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article imageSaudi Arabia hit for discriminatory policy on foreign homosexuals

By Leo Reyes     Jun 4, 2010 in World
An organization of gay and lesbians in the Philippines has expressed sadness over the Saudi Arabia's recent decision to ban employment of gay, lesbian and other similar gender calling from working in the country.
Ang Ladlad, an organization of gay and lesbians in the Philippines, said through its incoming chair Bemz Benedicto the conservative Middle Eastern nation's new order smacked of discrimination and deprived homosexuals of the right to livelihood.
Last month, the Saudi government announced a ban on the recruitment of gay and lesbian workers, including those from other countries.
While Philippine groups respect the Saudi government’s decision in light of its sovereignty, they branded this recent move as discriminatory and urged the Philippine government to seek “clarification."
The group which advocates the rights of gays, lesbians, bisexuals and transsexuals, said while the Saudi government has the right to implement its own policies, prohibiting the recruitment of gay and lesbian workers is tantamount to discrimination.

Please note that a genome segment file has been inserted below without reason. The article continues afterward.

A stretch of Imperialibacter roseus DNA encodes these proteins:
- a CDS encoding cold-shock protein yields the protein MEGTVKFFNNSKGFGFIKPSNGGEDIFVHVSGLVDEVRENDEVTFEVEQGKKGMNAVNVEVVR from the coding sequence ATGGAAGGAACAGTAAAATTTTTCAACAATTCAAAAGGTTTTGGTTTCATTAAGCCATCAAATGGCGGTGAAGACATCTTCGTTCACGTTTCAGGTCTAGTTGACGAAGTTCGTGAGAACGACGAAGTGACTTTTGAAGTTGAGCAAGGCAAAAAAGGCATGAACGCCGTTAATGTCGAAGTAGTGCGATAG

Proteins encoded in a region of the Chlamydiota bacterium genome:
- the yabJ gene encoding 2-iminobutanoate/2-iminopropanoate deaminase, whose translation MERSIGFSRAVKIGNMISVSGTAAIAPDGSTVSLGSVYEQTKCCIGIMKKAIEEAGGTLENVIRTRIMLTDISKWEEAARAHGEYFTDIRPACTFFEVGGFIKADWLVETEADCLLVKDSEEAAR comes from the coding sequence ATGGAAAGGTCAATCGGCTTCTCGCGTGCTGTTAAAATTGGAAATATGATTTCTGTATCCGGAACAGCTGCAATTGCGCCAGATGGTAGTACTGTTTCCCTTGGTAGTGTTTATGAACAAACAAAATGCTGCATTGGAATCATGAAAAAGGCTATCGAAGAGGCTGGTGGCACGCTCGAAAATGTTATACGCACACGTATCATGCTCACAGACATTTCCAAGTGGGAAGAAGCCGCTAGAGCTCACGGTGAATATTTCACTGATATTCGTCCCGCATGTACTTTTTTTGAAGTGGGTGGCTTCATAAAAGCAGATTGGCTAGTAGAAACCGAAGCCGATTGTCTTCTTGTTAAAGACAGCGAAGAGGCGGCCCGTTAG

“If the policy was signed by their King, Saudi authorities are duty-bound to implement it. It is up to them to decide what to do," said Ang Ladlad leader Danton Remoto in Filipino in the “24 Oras" report.
Remoto said it was not simply a matter of implementing the law but a human rights issue, as the policy would mean fewer job opportunities for Filipinos in Saudi Arabia, the top destination for migrant Filipino workers.
Remoto questioned how the Saudi government plans to implement the policy, particularly on determining whether a worker is gay or not. “How will the screening work? Will it based on hair length, or one’s raising of an eyebrow?" he asked
In the meantime, Philippine Labor department authorities likewise expressed sadness over the ban on employment of the third sex. But they said decision is beyond the control of the government and urge those who are covered by the ban to observe the laws of Saudi Arabia on the recruitment of gay workers in the kingdom.
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